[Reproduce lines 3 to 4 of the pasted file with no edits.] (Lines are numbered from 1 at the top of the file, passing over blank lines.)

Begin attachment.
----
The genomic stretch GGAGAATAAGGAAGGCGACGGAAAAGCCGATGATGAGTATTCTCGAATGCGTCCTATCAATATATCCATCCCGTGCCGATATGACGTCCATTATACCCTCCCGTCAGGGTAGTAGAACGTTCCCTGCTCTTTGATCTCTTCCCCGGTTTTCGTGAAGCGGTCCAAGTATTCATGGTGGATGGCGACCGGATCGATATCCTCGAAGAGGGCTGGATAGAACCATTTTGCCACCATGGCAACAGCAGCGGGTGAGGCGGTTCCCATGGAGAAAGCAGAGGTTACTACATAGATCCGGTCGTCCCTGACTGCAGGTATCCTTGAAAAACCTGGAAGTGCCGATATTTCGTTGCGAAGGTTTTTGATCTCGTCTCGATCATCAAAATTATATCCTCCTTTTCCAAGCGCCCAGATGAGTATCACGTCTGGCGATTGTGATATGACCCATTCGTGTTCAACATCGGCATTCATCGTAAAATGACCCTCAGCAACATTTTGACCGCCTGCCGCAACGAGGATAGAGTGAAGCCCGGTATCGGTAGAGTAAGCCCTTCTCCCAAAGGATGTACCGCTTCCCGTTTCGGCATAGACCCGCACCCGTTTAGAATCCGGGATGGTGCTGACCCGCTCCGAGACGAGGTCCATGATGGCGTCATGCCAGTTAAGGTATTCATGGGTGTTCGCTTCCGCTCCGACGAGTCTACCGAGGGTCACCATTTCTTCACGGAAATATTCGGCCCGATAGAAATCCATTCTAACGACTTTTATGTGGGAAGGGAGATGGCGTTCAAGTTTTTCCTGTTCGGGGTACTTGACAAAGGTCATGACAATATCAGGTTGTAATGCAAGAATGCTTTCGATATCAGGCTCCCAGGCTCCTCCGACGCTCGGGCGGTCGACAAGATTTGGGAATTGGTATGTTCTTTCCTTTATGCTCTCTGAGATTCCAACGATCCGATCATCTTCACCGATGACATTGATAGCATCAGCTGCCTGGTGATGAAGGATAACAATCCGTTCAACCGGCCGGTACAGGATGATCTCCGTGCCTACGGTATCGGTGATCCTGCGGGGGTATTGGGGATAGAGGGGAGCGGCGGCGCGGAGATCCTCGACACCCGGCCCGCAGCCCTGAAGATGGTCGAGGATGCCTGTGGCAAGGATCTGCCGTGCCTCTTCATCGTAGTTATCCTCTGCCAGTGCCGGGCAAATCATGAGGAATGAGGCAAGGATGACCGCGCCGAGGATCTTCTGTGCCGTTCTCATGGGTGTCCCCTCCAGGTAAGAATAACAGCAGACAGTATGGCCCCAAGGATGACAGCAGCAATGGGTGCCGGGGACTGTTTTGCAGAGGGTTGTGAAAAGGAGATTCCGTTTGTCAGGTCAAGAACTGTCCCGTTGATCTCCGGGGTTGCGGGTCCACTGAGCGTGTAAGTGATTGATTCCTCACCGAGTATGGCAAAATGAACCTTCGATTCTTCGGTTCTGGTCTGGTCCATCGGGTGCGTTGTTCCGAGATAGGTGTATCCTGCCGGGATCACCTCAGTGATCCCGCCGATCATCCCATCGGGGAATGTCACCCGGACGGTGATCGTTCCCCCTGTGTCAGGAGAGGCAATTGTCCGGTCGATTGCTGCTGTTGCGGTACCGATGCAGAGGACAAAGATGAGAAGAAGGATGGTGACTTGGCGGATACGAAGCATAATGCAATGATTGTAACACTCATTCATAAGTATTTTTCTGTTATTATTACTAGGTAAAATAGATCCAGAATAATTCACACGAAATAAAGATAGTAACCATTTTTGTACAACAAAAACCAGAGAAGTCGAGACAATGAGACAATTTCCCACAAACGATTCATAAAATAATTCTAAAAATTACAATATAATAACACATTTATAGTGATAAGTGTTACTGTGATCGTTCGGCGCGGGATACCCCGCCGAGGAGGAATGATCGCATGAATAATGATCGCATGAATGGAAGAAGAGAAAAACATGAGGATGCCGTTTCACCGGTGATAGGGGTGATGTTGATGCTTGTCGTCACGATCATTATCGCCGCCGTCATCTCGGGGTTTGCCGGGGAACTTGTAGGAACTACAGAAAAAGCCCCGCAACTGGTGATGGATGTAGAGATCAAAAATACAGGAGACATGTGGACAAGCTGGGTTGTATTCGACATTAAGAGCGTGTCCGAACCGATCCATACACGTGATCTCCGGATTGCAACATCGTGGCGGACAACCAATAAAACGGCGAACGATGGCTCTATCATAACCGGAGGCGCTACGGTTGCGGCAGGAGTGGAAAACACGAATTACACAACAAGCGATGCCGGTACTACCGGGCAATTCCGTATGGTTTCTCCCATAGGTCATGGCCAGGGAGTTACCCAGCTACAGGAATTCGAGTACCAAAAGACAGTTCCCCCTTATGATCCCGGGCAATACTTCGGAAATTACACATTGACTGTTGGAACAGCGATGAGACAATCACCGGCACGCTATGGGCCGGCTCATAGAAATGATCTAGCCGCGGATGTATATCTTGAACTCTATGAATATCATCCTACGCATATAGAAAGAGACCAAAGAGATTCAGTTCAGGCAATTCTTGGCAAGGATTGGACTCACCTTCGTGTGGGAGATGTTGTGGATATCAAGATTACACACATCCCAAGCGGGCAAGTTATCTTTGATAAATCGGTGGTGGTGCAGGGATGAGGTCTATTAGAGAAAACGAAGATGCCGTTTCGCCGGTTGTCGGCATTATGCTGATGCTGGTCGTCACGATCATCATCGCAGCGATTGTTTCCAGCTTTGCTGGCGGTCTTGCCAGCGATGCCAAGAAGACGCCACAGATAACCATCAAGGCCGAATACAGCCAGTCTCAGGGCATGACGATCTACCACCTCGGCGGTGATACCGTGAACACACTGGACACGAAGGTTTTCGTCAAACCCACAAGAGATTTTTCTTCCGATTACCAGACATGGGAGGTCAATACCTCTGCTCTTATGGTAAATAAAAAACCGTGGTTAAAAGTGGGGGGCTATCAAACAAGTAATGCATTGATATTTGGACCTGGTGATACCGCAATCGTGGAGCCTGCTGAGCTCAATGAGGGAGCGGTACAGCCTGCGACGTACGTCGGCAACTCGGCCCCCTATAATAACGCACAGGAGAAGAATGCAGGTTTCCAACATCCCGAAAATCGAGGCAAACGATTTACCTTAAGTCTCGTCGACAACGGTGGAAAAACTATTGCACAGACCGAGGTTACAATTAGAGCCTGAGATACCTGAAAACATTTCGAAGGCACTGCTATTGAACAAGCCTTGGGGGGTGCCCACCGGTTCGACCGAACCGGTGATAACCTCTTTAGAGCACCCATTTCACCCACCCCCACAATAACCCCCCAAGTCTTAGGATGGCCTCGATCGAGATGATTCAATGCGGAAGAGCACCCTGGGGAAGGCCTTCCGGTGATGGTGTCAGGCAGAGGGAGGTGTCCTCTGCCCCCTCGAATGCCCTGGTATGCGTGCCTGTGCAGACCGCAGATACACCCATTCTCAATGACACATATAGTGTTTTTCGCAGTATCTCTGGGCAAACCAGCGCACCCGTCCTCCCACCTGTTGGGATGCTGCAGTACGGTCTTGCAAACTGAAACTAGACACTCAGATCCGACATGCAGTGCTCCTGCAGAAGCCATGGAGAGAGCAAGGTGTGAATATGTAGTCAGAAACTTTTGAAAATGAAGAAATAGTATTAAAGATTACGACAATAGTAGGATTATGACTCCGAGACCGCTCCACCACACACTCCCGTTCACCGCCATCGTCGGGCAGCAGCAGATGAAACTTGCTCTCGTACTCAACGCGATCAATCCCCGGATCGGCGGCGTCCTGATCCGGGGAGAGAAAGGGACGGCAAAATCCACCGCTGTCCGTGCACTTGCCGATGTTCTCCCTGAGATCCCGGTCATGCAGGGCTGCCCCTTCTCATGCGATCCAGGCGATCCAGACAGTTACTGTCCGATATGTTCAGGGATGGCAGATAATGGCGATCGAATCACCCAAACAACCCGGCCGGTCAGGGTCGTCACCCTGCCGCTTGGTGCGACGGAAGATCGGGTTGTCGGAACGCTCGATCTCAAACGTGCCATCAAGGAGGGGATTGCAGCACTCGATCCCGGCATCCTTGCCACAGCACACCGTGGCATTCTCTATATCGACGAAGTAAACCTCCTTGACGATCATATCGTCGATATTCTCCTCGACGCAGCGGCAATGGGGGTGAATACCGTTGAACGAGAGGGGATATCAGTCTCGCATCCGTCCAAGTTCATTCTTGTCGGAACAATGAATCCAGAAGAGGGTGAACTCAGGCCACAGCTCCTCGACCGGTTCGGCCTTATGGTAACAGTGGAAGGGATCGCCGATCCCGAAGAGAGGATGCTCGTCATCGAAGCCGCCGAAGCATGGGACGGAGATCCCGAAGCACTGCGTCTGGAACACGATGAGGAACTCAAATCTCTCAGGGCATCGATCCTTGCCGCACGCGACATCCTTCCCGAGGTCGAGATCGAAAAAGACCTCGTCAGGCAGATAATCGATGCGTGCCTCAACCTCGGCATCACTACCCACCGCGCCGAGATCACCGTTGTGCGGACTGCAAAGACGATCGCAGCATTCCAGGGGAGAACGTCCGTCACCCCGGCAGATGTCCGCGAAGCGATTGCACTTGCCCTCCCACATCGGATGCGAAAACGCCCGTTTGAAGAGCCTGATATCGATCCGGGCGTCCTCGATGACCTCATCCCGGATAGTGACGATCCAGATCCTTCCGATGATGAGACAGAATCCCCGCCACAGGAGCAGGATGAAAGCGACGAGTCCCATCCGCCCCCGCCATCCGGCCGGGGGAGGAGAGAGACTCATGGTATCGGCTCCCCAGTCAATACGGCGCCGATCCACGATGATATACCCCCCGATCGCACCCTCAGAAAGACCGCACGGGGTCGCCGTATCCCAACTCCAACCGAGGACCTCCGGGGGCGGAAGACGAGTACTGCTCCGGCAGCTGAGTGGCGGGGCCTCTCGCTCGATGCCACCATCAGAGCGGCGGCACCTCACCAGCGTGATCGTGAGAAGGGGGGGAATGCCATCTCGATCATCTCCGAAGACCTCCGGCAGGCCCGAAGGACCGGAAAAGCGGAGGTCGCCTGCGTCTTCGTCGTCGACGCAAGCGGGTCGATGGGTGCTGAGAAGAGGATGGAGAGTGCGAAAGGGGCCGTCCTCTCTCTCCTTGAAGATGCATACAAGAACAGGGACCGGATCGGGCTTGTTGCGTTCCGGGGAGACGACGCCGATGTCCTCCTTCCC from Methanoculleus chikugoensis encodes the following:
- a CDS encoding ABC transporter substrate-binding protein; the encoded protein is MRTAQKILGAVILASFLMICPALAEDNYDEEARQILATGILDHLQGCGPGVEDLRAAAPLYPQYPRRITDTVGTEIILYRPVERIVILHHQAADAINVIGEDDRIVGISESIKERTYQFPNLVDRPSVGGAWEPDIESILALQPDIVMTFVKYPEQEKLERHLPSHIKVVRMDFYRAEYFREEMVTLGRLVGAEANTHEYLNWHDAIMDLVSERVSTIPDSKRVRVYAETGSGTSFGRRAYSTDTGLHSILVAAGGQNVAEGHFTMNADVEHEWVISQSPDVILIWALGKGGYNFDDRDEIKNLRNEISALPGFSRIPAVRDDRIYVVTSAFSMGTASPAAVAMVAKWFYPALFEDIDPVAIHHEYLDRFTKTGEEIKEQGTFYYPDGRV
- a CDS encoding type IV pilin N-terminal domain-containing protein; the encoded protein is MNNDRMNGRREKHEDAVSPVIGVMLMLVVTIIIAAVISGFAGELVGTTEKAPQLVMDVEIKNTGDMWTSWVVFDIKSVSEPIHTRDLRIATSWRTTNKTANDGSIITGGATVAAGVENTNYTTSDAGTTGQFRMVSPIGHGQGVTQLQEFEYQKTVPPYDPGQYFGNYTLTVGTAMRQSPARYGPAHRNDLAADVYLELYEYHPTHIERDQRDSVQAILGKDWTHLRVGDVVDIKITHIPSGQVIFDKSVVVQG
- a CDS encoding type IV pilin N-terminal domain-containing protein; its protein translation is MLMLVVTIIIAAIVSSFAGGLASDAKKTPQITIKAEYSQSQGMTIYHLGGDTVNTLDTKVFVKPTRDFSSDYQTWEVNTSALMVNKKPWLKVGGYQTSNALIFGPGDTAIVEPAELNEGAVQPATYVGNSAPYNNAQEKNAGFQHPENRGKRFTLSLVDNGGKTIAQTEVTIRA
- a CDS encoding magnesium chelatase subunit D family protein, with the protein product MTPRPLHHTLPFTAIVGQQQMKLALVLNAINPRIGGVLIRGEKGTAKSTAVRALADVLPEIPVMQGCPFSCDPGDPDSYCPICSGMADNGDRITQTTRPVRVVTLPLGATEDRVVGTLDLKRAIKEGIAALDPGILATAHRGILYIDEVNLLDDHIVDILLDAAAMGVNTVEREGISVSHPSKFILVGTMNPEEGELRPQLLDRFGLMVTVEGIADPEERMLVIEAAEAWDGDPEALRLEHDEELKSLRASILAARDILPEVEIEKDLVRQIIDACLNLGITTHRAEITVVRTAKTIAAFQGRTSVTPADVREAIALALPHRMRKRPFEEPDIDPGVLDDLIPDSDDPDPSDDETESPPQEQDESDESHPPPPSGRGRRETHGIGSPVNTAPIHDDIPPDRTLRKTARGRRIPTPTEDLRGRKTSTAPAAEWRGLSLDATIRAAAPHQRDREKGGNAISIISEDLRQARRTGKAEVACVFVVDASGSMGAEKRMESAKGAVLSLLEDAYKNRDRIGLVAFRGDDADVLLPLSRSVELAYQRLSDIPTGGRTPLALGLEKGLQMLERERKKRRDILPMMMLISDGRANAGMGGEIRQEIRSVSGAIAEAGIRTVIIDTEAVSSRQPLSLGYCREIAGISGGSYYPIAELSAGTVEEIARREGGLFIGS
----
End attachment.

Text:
- a CDS encoding type IV pilin N-terminal domain-containing protein; the encoded protein is MNNDRMNGRREKHEDAVSPVIGVMLMLVVTIIIAAVISGFAGELVGTTEKAPQLVMDVEIKNTGDMWTSWVVFDIKSVSEPIHTRDLRIATSWRTTNKTANDGSIITGGATVAAGVENTNYTTSDAGTTGQFRMVSPIGHGQGVTQLQEFEYQKTVPPYDPGQYFGNYTLTVGTAMRQSPARYGPAHRNDLAADVYLELYEYHPTHIERDQRDSVQAILGKDWTHLRVGDVVDIKITHIPSGQVIFDKSVVVQG
- a CDS encoding type IV pilin N-terminal domain-containing protein; its protein translation is MLMLVVTIIIAAIVSSFAGGLASDAKKTPQITIKAEYSQSQGMTIYHLGGDTVNTLDTKVFVKPTRDFSSDYQTWEVNTSALMVNKKPWLKVGGYQTSNALIFGPGDTAIVEPAELNEGAVQPATYVGNSAPYNNAQEKNAGFQHPENRGKRFTLSLVDNGGKTIAQTEVTIRA